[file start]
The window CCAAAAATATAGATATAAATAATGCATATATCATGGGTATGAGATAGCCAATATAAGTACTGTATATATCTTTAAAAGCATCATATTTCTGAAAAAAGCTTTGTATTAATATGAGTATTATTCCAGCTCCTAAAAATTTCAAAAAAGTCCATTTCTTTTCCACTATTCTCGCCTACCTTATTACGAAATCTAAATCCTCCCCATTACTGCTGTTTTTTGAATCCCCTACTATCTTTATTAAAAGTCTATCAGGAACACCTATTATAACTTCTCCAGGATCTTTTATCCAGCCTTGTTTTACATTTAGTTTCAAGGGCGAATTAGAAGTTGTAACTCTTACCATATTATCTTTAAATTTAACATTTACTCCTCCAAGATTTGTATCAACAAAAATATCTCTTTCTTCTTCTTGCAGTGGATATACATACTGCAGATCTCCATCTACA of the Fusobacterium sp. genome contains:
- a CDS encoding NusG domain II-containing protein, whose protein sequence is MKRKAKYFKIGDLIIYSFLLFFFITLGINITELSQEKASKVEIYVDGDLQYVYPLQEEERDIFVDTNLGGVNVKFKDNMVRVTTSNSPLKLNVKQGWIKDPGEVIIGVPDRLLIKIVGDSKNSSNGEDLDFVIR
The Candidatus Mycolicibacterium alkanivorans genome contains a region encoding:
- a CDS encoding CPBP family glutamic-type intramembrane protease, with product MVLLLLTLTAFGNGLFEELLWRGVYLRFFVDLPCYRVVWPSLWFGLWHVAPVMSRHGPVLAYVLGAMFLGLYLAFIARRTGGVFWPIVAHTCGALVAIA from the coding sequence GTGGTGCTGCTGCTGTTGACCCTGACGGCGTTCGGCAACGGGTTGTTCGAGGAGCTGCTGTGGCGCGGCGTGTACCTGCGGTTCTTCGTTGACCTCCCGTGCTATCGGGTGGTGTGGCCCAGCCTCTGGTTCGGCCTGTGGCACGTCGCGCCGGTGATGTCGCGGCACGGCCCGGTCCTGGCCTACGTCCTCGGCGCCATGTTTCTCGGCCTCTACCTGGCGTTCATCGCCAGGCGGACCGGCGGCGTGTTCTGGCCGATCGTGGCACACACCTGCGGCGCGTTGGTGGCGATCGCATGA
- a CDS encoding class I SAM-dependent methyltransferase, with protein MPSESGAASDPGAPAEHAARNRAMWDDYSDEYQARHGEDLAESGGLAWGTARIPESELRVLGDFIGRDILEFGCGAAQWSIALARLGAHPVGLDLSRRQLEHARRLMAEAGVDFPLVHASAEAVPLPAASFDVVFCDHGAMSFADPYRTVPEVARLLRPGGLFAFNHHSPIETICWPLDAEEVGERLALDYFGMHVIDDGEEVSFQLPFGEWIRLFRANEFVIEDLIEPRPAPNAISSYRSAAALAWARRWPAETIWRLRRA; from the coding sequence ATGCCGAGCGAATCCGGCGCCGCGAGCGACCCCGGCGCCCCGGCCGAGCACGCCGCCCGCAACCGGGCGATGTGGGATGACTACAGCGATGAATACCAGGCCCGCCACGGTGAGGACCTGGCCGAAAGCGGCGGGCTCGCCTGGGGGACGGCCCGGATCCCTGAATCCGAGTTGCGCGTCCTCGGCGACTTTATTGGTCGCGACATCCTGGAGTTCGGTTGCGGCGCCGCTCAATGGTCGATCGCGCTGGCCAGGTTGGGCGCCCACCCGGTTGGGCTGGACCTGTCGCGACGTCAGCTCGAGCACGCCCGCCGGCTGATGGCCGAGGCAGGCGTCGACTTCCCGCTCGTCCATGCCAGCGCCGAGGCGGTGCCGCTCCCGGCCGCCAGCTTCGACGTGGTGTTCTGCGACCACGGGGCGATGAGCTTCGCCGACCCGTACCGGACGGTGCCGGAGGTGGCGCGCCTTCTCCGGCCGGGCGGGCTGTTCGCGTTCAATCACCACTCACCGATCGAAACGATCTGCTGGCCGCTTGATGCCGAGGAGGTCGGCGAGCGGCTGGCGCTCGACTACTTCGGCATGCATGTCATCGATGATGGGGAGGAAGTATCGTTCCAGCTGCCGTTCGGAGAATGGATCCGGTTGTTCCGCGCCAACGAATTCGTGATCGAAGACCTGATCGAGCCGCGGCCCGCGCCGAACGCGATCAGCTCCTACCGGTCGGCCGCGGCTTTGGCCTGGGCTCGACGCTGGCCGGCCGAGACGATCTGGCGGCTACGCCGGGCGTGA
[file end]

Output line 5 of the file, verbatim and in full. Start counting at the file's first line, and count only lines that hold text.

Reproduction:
- a CDS encoding class I SAM-dependent methyltransferase, with protein MPSESGAASDPGAPAEHAARNRAMWDDYSDEYQARHGEDLAESGGLAWGTARIPESELRVLGDFIGRDILEFGCGAAQWSIALARLGAHPVGLDLSRRQLEHARRLMAEAGVDFPLVHASAEAVPLPAASFDVVFCDHGAMSFADPYRTVPEVARLLRPGGLFAFNHHSPIETICWPLDAEEVGERLALDYFGMHVIDDGEEVSFQLPFGEWIRLFRANEFVIEDLIEPRPAPNAISSYRSAAALAWARRWPAETIWRLRRA; from the coding sequence ATGCCGAGCGAATCCGGCGCCGCGAGCGACCCCGGCGCCCCGGCCGAGCACGCCGCCCGCAACCGGGCGATGTGGGATGACTACAGCGATGAATACCAGGCCCGCCACGGTGAGGACCTGGCCGAAAGCGGCGGGCTCGCCTGGGGGACGGCCCGGATCCCTGAATCCGAGTTGCGCGTCCTCGGCGACTTTATTGGTCGCGACATCCTGGAGTTCGGTTGCGGCGCCGCTCAATGGTCGATCGCGCTGGCCAGGTTGGGCGCCCACCCGGTTGGGCTGGACCTGTCGCGACGTCAGCTCGAGCACGCCCGCCGGCTGATGGCCGAGGCAGGCGTCGACTTCCCGCTCGTCCATGCCAGCGCCGAGGCGGTGCCGCTCCCGGCCGCCAGCTTCGACGTGGTGTTCTGCGACCACGGGGCGATGAGCTTCGCCGACCCGTACCGGACGGTGCCGGAGGTGGCGCGCCTTCTCCGGCCGGGCGGGCTGTTCGCGTTCAATCACCACTCACCGATCGAAACGATCTGCTGGCCGCTTGATGCCGAGGAGGTCGGCGAGCGGCTGGCGCTCGACTACTTCGGCATGCATGTCATCGATGATGGGGAGGAAGTATCGTTCCAGCTGCCGTTCGGAGAATGGATCCGGTTGTTCCGCGCCAACGAATTCGTGATCGAAGACCTGATCGAGCCGCGGCCCGCGCCGAACGCGATCAGCTCCTACCGGTCGGCCGCGGCTTTGGCCTGGGCTCGACGCTGGCCGGCCGAGACGATCTGGCGGCTACGCCGGGCGTGA